applicants, some of whom desperately wait many years for a housing unit to become

available. Under the current HUD proposal, those residents seeking to opt into the

Section 8 voucher program would be given priority over those already on the waiting




Similar to the Section 8 voucher program, waitlists for public housing units have tens of

thousands of applicants. When public housing developments are converted to projectbased

Section 8, site-based lists specific to the property are created, taking the

development off the public housing waitlist. Site-based lists force prospective residents

to complete an application for each development. To maximize their ability to obtain

housing, prospective residents are required to fill out multiple applications and be subject

to approval at each project-based Section 8 development, adding more red tape to an

already arduous application process.

Any HUD proposal must ensure that those currently on waitlists do not wait even longer

for units they desperately need and are not forced to reapply on site specific lists.

5. Residents have little legal recourse should this proposal violate their

housing rights.

HUD’s current proposal is not unique. Administrations throughout the years have tried

with varying degrees of success to reform the agency and its programs. Regardless of

whether a reform succeeds or fails, it is the residents that ultimately bear the brunt of

HUD’s decision-making. After witnessing the recent mortgage crisis, it is disturbing to

think that public housing, which was immune because of its fully public nature, will be

exposed to the same market forces that recently caused a wave of foreclosures.

Additionally, HUD administrations in the future may use TRA to further privatize the

nation’s public housing stock. HUD has not adequately addressed concerns that TRA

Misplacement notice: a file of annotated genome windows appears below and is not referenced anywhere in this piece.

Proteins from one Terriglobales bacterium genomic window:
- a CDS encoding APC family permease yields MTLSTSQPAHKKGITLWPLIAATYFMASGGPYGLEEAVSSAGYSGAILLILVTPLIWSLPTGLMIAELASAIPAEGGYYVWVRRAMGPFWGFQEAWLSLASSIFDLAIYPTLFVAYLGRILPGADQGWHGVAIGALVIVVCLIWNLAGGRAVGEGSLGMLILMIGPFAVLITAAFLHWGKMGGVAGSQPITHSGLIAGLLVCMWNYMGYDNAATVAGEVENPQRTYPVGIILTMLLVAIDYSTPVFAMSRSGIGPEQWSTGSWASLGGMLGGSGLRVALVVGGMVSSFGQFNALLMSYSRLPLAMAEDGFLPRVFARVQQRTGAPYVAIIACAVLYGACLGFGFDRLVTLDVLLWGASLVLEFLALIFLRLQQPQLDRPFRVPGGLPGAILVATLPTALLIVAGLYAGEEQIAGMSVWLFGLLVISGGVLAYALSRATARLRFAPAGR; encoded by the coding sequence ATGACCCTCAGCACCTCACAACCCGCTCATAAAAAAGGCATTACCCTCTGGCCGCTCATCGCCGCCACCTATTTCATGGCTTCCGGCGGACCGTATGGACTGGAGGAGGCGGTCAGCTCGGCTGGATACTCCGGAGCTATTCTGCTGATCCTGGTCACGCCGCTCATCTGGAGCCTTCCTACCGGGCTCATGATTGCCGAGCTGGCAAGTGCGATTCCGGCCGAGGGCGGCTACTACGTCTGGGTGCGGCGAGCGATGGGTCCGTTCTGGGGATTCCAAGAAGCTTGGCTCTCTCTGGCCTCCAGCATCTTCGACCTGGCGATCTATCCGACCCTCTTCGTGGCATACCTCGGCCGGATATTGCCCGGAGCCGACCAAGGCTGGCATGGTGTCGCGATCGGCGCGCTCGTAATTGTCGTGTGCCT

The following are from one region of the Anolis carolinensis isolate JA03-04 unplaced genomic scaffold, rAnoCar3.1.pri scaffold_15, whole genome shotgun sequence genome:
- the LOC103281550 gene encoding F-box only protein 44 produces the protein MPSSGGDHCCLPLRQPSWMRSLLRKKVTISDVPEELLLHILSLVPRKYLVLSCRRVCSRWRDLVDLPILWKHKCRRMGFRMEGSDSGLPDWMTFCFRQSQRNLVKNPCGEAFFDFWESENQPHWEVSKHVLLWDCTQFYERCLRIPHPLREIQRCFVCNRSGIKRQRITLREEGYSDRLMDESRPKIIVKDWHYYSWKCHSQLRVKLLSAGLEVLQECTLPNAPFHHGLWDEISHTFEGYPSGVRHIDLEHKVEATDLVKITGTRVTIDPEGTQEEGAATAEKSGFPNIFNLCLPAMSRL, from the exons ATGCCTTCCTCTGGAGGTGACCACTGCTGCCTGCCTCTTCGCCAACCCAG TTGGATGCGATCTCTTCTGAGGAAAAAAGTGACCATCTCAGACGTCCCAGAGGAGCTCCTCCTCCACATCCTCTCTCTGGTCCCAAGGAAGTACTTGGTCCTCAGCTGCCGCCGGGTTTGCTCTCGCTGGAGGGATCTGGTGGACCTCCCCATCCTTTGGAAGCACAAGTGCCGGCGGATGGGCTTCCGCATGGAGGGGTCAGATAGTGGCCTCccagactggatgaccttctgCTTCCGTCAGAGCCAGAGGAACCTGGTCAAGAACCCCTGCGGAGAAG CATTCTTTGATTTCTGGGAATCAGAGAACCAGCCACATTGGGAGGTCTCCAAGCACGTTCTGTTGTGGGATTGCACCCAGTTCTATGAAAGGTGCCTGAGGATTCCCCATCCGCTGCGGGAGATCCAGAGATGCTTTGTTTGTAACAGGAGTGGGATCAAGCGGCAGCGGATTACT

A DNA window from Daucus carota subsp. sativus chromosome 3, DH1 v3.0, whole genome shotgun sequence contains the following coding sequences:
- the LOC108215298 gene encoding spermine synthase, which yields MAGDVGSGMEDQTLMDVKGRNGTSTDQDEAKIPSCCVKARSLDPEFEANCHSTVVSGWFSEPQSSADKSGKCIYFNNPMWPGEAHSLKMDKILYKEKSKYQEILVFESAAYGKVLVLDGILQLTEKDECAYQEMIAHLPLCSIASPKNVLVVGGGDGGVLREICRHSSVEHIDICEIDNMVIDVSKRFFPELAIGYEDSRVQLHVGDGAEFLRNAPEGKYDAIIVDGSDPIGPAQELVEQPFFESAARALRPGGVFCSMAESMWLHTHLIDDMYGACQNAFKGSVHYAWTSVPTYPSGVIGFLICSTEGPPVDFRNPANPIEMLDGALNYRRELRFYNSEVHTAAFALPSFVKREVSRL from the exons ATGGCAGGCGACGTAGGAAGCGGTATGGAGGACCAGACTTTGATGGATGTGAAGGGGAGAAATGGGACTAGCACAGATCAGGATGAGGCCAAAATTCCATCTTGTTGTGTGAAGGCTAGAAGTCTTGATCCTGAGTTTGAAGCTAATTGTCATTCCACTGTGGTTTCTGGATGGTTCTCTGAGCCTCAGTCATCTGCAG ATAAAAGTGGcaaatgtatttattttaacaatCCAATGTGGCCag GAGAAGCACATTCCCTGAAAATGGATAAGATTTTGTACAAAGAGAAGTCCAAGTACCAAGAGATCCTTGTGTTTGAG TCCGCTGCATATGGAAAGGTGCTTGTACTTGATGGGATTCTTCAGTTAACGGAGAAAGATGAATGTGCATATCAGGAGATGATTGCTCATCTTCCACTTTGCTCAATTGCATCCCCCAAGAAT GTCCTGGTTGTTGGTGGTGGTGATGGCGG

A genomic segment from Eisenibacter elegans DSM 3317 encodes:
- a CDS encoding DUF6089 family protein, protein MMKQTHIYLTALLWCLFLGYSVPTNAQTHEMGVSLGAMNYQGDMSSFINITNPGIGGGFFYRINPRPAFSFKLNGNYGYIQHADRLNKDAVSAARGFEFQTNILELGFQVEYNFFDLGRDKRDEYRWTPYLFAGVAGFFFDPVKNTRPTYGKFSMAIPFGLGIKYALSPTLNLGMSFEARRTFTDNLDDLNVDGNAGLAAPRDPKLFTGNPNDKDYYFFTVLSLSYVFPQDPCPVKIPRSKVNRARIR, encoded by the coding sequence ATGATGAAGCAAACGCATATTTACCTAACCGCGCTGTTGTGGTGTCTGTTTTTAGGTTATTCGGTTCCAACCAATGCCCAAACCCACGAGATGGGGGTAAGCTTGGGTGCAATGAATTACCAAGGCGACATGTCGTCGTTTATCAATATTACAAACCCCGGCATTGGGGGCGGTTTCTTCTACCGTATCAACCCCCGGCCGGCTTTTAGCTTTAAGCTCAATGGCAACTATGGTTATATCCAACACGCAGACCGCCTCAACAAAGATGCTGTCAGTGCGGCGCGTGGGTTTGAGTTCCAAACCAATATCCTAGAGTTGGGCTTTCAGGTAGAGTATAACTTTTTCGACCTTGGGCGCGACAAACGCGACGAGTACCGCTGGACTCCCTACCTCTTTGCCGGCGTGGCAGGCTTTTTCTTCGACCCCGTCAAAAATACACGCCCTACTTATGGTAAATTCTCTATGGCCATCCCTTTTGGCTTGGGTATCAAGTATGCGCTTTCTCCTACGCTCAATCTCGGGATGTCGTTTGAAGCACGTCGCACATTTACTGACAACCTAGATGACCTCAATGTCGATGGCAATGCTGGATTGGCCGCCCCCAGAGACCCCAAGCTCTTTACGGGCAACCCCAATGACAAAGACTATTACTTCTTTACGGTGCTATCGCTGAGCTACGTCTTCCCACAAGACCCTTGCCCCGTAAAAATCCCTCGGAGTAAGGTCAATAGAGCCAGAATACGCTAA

could eventually mean the loss of this valuable affordable housing to market-rate


Consequently, any proposal must include a resident approval process. The approval

process, which would determine whether local housing authorities are able to move

forward with project-basing plans, should be developed and overseen by residents and

other key stakeholders. Additionally, a private right of action must be included to ensure

that residents have adequate legal redress should the current proposal fail to meet the

community development objectives envisioned by HUD.


The U.S. government passed the Housing Act of 1949, in which the government pledged

to realize: “as soon as feasible . . . the goal of a decent home and a suitable living

environment for every American family, thus contributing to the development and

redevelopment of communities and to the advancement of the growth, wealth, and

security of the nation.” Additionally, international human rights instruments speak to the

human right to housing. Article 25(1) of the Universal Declaration of Human Rights,

which was unanimously adopted by all the member countries of the United Nations,

states: “Everyone has the right to a standard of living adequate for the health and well

being of himself and of his family, including … housing …”

We urge your office to give serious consideration to the issues raised in this letter. Public

housing provides a vital resource for low-income residents and is a crucial part of

ensuring last resort housing for all our citizens. Our nation and human rights principles

have long recognized the importance of guaranteeing to every citizen the right to